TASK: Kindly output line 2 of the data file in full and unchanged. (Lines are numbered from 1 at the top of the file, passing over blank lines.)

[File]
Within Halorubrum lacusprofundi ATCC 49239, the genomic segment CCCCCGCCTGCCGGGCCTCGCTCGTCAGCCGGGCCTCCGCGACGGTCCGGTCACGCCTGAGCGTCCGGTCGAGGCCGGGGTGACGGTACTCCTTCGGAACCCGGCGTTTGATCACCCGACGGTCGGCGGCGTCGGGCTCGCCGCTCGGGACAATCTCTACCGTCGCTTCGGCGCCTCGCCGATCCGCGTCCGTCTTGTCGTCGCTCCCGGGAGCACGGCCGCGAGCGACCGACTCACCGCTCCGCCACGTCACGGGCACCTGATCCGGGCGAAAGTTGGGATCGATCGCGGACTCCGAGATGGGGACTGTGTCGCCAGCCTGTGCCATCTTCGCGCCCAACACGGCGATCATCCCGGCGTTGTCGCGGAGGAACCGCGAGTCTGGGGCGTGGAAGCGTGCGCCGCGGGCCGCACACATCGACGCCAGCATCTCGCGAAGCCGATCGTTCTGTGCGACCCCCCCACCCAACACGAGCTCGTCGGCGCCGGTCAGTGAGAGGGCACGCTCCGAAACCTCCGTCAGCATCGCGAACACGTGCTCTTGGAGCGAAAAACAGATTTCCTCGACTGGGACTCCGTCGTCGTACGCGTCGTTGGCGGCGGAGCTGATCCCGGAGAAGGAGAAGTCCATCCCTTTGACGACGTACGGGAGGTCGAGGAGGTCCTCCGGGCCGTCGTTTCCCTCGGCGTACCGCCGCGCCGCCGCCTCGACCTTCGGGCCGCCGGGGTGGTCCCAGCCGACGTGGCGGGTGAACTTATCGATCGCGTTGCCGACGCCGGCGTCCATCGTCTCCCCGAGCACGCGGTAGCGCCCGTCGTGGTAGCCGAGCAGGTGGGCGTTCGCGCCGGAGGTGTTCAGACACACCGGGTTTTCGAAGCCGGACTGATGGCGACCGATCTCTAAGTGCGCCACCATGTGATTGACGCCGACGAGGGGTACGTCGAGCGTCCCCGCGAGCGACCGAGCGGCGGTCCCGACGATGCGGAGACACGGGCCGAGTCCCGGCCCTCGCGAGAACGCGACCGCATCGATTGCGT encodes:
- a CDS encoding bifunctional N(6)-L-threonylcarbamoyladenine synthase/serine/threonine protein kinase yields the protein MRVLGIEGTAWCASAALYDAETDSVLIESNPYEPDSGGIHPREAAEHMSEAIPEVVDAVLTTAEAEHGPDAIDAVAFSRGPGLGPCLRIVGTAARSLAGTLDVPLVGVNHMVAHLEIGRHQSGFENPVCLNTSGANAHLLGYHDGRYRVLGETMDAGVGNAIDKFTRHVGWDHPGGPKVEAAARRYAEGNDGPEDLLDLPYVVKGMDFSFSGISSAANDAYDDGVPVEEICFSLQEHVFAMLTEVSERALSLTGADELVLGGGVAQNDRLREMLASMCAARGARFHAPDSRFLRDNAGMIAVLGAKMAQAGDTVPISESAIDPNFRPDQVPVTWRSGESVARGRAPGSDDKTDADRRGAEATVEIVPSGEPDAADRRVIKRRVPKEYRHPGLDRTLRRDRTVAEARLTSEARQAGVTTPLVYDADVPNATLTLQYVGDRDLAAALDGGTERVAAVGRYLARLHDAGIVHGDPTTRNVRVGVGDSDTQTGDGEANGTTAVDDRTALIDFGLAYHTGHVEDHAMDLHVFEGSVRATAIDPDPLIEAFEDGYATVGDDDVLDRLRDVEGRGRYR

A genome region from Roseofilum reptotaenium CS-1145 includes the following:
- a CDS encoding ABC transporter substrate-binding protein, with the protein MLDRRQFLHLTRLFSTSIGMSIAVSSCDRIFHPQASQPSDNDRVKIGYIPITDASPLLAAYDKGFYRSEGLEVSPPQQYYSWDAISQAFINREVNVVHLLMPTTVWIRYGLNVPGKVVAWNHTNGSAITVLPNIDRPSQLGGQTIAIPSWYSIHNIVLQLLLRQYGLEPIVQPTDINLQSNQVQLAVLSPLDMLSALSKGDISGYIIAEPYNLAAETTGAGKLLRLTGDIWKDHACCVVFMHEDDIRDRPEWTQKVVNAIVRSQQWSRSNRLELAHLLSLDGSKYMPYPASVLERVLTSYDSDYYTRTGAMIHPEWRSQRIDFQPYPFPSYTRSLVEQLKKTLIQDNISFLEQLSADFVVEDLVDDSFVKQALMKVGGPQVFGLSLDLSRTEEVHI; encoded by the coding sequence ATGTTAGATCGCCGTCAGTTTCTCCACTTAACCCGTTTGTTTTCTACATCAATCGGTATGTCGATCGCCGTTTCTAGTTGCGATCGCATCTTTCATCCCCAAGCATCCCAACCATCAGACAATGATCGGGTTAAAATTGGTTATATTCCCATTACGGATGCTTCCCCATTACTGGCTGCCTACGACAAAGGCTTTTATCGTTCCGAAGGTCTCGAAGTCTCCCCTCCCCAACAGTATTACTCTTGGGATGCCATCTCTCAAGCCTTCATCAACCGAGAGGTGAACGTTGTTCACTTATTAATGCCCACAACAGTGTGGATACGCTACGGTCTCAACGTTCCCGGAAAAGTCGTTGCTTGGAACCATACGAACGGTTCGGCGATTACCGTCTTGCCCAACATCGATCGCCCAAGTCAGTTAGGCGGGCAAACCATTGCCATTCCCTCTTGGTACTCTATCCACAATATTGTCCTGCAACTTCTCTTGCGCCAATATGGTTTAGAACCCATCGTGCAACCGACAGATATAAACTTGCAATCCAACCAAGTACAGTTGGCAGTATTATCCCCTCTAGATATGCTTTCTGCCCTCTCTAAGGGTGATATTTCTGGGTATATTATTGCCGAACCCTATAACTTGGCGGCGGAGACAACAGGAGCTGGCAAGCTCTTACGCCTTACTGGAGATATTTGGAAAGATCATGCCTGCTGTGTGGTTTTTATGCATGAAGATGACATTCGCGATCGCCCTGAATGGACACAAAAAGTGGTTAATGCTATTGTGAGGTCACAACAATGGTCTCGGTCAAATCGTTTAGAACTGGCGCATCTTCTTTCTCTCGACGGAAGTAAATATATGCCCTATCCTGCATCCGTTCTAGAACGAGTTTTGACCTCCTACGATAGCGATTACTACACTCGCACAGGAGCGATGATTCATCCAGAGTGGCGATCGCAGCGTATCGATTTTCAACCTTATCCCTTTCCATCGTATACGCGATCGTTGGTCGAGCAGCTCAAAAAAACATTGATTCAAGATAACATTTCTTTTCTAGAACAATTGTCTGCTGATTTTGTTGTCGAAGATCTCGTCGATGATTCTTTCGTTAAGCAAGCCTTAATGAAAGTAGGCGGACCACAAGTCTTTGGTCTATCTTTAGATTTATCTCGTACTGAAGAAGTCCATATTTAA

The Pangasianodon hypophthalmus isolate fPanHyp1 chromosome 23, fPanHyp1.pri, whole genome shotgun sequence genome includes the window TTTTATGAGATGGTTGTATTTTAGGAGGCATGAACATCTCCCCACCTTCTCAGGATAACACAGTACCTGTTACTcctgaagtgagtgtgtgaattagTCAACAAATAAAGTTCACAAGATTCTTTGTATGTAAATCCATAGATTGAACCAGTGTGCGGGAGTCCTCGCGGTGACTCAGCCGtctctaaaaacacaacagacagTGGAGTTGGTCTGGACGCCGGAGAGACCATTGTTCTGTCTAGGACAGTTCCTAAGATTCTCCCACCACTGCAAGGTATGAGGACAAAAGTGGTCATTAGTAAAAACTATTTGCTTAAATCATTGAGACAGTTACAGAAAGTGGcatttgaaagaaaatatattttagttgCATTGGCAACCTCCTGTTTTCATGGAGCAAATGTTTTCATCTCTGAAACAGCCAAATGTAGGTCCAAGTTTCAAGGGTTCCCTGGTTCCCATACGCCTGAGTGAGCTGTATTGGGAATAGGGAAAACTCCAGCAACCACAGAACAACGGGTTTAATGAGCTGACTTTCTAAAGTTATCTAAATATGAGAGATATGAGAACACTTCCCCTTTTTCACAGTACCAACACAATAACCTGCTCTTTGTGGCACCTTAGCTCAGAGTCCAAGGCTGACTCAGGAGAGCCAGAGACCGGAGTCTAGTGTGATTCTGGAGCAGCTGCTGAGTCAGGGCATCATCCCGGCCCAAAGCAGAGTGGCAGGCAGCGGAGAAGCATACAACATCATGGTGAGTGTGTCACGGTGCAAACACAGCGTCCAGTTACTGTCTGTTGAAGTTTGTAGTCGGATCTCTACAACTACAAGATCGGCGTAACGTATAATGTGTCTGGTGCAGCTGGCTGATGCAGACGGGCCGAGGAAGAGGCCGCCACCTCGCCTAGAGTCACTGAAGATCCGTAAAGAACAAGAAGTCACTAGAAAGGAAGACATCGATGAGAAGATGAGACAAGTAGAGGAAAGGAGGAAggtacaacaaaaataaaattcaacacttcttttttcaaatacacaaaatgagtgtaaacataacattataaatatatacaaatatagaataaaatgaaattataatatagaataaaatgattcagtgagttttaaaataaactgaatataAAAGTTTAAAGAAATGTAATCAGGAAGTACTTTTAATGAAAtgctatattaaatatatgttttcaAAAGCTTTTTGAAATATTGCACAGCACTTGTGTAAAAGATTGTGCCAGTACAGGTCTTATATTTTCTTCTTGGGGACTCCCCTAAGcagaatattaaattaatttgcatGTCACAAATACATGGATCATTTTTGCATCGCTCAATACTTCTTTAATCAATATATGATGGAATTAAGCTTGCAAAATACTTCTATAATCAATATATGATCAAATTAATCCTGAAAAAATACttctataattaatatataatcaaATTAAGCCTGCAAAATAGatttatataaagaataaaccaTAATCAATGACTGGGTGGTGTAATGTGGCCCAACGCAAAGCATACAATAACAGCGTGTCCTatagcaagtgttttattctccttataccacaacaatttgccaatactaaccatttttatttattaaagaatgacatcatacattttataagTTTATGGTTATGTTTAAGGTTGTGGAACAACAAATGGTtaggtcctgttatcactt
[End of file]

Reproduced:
- a CDS encoding bifunctional N(6)-L-threonylcarbamoyladenine synthase/serine/threonine protein kinase yields the protein MRVLGIEGTAWCASAALYDAETDSVLIESNPYEPDSGGIHPREAAEHMSEAIPEVVDAVLTTAEAEHGPDAIDAVAFSRGPGLGPCLRIVGTAARSLAGTLDVPLVGVNHMVAHLEIGRHQSGFENPVCLNTSGANAHLLGYHDGRYRVLGETMDAGVGNAIDKFTRHVGWDHPGGPKVEAAARRYAEGNDGPEDLLDLPYVVKGMDFSFSGISSAANDAYDDGVPVEEICFSLQEHVFAMLTEVSERALSLTGADELVLGGGVAQNDRLREMLASMCAARGARFHAPDSRFLRDNAGMIAVLGAKMAQAGDTVPISESAIDPNFRPDQVPVTWRSGESVARGRAPGSDDKTDADRRGAEATVEIVPSGEPDAADRRVIKRRVPKEYRHPGLDRTLRRDRTVAEARLTSEARQAGVTTPLVYDADVPNATLTLQYVGDRDLAAALDGGTERVAAVGRYLARLHDAGIVHGDPTTRNVRVGVGDSDTQTGDGEANGTTAVDDRTALIDFGLAYHTGHVEDHAMDLHVFEGSVRATAIDPDPLIEAFEDGYATVGDDDVLDRLRDVEGRGRYR